As a travel nurse, I spend most of my time away from my home and my partner. It’s a hard thing to be separated from the person you love, but we decided that reaching our financial goals was worth a little hardship, and that our relationship was solid enough to withstand the separation. We were right, our relationship has stood up to numerous tests over the past two years of being apart, but not without our ups and downs. We’ve done it, but it hasn’t been easy.
I’m lucky enough to travel with another nurse, who lives in the same home town as I do. She’s straight, as an arrow, and on the surface we have very little in common. She’s very feminine, and has religious convictions that are in opposition to my lifestyle. She’s a republican, I’m a democrat. She’s a conservative, I’m a liberal. She’s my friend, but we have the kind of relationship that allows us to be honest with each other, and still be close despite our differences. Even though the differences between us are staggering at times, we’ve also developed a deep understanding of the others feelings, and I respect her convictions, even though I disagree with them. She does the same.
The past few months have been difficult for both of us. You see, when you are 1600 miles away from your partner (or your spouse), little disagreements and tiny little fears can escalate into gigantic problems and staggering suspicions. Suddenly the weekend barbecue with friends that the two of you always attended, seems like nothing more than an opportunity for one of the single lesbians in the group to horn in on your partner. The fatigue in your partners voice from working too much, sounds like disinterest, and you start to worry. There’s no opportunity to rekindle your intimacy, and so things snowball into something that has a life of its own. You might as well be a world away.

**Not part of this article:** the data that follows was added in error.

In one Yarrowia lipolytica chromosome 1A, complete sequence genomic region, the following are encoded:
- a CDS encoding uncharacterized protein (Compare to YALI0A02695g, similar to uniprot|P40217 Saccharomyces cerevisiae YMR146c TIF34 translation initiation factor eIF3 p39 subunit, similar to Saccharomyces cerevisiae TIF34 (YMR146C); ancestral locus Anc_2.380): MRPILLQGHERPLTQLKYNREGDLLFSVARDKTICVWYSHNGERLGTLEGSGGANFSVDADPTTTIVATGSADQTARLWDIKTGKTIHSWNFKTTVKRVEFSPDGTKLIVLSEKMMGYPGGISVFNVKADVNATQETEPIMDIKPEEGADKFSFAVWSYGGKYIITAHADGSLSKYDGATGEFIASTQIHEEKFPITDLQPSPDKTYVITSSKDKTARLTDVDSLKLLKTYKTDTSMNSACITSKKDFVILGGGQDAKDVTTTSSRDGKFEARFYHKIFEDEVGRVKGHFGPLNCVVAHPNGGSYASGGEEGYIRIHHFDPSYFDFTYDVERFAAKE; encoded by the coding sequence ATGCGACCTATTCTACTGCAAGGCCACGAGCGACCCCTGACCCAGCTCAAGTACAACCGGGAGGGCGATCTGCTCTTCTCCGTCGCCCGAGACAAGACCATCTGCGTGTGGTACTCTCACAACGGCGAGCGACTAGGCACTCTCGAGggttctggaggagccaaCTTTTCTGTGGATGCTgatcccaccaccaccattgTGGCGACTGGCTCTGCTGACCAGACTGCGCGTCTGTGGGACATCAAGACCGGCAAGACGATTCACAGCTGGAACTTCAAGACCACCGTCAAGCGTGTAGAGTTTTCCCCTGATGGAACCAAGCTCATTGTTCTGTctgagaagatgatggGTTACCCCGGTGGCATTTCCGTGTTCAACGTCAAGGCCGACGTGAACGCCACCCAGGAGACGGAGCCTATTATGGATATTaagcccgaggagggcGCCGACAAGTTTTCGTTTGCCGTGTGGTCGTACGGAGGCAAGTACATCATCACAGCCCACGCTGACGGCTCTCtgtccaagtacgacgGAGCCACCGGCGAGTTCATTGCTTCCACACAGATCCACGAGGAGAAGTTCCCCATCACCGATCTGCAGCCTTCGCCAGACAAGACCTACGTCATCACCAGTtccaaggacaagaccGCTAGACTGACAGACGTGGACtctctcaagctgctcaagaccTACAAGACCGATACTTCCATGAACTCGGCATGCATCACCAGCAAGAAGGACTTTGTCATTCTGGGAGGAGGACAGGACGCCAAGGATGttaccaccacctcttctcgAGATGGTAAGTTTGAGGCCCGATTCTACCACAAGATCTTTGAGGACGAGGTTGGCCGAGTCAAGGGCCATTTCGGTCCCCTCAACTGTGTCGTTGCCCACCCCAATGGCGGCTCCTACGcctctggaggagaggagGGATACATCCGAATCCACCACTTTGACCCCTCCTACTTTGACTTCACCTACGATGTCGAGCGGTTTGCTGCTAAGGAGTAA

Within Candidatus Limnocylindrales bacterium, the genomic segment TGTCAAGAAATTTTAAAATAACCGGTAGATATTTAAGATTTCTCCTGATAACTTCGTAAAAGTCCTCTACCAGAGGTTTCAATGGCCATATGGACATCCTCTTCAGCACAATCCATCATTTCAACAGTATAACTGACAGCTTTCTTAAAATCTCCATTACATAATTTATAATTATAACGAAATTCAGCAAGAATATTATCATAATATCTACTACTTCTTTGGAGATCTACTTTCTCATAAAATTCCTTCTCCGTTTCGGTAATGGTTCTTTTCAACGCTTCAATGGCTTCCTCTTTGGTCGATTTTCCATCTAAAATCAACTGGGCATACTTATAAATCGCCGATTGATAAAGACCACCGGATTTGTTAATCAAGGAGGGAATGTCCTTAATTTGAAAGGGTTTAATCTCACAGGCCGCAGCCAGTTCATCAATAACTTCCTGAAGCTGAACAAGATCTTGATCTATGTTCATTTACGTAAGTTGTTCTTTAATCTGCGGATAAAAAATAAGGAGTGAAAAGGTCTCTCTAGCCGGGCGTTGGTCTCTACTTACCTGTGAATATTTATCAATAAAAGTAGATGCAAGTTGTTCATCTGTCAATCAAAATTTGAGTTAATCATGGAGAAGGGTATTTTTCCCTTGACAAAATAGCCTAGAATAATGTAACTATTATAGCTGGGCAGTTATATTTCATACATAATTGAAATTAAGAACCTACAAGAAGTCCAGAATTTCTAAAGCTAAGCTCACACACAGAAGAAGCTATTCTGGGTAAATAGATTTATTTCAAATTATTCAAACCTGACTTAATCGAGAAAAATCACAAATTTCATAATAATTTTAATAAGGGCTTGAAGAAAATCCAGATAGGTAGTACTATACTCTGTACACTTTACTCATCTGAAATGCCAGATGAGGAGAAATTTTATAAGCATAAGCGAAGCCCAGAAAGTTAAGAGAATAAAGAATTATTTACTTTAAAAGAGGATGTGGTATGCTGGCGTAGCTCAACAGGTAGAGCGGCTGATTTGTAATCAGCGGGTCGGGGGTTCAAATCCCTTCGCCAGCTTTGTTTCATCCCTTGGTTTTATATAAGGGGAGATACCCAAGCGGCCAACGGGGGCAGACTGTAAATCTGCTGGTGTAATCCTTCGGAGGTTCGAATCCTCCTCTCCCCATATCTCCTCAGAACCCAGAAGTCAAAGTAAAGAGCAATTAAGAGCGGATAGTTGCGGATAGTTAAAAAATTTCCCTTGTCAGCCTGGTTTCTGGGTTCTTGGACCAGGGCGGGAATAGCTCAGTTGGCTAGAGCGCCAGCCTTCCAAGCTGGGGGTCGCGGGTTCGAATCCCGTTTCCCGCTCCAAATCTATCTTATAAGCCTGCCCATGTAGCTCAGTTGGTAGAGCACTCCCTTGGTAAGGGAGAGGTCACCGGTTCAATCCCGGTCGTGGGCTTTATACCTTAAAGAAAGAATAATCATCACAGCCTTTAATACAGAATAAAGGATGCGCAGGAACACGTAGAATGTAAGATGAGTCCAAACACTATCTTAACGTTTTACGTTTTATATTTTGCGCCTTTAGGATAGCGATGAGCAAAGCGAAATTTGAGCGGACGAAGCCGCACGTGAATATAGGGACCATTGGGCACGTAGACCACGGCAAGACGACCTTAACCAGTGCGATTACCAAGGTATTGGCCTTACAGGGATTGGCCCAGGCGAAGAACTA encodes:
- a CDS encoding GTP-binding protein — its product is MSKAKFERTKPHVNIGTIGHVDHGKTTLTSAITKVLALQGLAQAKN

My friend and I discovered that we have more in common than we realized this week. She cried, afraid that her relationship with her husband was at risk. I cried, afraid that the distance between my partner and I was tearing us apart. We shared feelings about how vulnerable we felt, so far away from our loved ones. We laughed at how silly we felt admitting that we both had envisioned sultry seductress’ out to take our love away. We were both living through the same situation, and experiencing it in almost the exact same way. I could see that she placed the same value on my relationship with my partner, as she placed on her marriage to her husband. We were two women, comforting each other, and trying to offer the other some sanity as our own minds tried to wander away into ridiculous jealousy.
It worked. She helped me get through my fears, and to realize that my partner had done nothing at all to cause me to feel insecure. I got grounded in reality again, before I put my foot in my mouth and accused my partner of something that I know she didn’t, and wouldn’t do. My friend says I did the same for her. It seems that by talking sense into the other, we each found some sense of our own. In the end, I discovered that we have a lot more in common than I thought we did. I also discovered that even though my friend is very conservative (I know she voted for Bush, she just won’t admit it), and lives pretty far to the right, she is still a reasonable human being who doesn’t make blanket judgments and respects my life and my feelings. We found common ground to stand on, my friend and I, and from this vantage point our differences don’t seem so huge after all.